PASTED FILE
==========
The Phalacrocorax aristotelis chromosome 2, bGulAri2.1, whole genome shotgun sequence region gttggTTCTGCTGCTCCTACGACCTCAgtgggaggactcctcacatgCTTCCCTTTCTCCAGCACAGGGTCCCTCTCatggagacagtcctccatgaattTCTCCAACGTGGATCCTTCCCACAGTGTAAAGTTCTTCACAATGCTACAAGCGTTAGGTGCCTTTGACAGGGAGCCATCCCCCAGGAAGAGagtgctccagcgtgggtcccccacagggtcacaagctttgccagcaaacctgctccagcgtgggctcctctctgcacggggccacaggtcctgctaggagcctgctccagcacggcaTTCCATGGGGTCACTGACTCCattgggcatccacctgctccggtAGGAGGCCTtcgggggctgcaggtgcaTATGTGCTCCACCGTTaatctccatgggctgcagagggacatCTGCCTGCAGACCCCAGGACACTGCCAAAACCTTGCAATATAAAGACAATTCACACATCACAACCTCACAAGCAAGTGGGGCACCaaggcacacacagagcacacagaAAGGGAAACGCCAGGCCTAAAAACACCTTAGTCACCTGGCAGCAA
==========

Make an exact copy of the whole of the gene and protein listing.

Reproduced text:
The Phalacrocorax aristotelis chromosome 2, bGulAri2.1, whole genome shotgun sequence region gttggTTCTGCTGCTCCTACGACCTCAgtgggaggactcctcacatgCTTCCCTTTCTCCAGCACAGGGTCCCTCTCatggagacagtcctccatgaattTCTCCAACGTGGATCCTTCCCACAGTGTAAAGTTCTTCACAATGCTACAAGCGTTAGGTGCCTTTGACAGGGAGCCATCCCCCAGGAAGAGagtgctccagcgtgggtcccccacagggtcacaagctttgccagcaaacctgctccagcgtgggctcctctctgcacggggccacaggtcctgctaggagcctgctccagcacggcaTTCCATGGGGTCACTGACTCCattgggcatccacctgctccggtAGGAGGCCTtcgggggctgcaggtgcaTATGTGCTCCACCGTTaatctccatgggctgcagagggacatCTGCCTGCAGACCCCAGGACACTGCCAAAACCTTGCAATATAAAGACAATTCACACATCACAACCTCACAAGCAAGTGGGGCACCaaggcacacacagagcacacagaAAGGGAAACGCCAGGCCTAAAAACACCTTAGTCACCTGGCAGCAA